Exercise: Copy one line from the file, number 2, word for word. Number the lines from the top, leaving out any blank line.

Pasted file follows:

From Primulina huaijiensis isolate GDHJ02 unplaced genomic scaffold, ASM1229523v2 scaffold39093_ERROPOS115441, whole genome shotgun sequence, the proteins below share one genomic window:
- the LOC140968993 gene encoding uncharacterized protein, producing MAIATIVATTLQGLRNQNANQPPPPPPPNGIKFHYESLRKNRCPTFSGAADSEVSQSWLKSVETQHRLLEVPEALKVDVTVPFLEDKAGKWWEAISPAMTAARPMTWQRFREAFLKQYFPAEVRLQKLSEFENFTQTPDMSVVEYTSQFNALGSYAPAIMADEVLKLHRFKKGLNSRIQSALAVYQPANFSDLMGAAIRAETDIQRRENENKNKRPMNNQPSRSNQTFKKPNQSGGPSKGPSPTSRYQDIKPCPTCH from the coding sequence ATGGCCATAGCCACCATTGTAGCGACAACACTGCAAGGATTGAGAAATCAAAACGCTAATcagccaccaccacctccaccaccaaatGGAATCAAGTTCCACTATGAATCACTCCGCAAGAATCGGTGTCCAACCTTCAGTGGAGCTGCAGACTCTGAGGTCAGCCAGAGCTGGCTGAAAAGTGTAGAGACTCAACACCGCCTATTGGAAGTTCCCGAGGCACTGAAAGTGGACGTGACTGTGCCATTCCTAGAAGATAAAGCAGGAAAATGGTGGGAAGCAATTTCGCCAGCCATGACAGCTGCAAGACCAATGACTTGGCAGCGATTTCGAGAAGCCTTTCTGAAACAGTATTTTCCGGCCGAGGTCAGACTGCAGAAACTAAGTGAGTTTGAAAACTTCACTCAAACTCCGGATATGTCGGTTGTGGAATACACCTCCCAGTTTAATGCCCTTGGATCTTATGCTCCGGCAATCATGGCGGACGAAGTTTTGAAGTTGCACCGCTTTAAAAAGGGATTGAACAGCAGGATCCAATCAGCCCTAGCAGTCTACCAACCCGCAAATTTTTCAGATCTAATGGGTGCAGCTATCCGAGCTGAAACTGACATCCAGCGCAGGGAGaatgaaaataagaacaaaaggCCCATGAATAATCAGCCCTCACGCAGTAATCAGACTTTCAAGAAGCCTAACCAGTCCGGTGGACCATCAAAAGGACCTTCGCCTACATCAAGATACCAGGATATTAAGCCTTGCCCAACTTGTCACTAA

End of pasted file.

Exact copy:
- the LOC140968993 gene encoding uncharacterized protein, producing MAIATIVATTLQGLRNQNANQPPPPPPPNGIKFHYESLRKNRCPTFSGAADSEVSQSWLKSVETQHRLLEVPEALKVDVTVPFLEDKAGKWWEAISPAMTAARPMTWQRFREAFLKQYFPAEVRLQKLSEFENFTQTPDMSVVEYTSQFNALGSYAPAIMADEVLKLHRFKKGLNSRIQSALAVYQPANFSDLMGAAIRAETDIQRRENENKNKRPMNNQPSRSNQTFKKPNQSGGPSKGPSPTSRYQDIKPCPTCH from the coding sequence ATGGCCATAGCCACCATTGTAGCGACAACACTGCAAGGATTGAGAAATCAAAACGCTAATcagccaccaccacctccaccaccaaatGGAATCAAGTTCCACTATGAATCACTCCGCAAGAATCGGTGTCCAACCTTCAGTGGAGCTGCAGACTCTGAGGTCAGCCAGAGCTGGCTGAAAAGTGTAGAGACTCAACACCGCCTATTGGAAGTTCCCGAGGCACTGAAAGTGGACGTGACTGTGCCATTCCTAGAAGATAAAGCAGGAAAATGGTGGGAAGCAATTTCGCCAGCCATGACAGCTGCAAGACCAATGACTTGGCAGCGATTTCGAGAAGCCTTTCTGAAACAGTATTTTCCGGCCGAGGTCAGACTGCAGAAACTAAGTGAGTTTGAAAACTTCACTCAAACTCCGGATATGTCGGTTGTGGAATACACCTCCCAGTTTAATGCCCTTGGATCTTATGCTCCGGCAATCATGGCGGACGAAGTTTTGAAGTTGCACCGCTTTAAAAAGGGATTGAACAGCAGGATCCAATCAGCCCTAGCAGTCTACCAACCCGCAAATTTTTCAGATCTAATGGGTGCAGCTATCCGAGCTGAAACTGACATCCAGCGCAGGGAGaatgaaaataagaacaaaaggCCCATGAATAATCAGCCCTCACGCAGTAATCAGACTTTCAAGAAGCCTAACCAGTCCGGTGGACCATCAAAAGGACCTTCGCCTACATCAAGATACCAGGATATTAAGCCTTGCCCAACTTGTCACTAA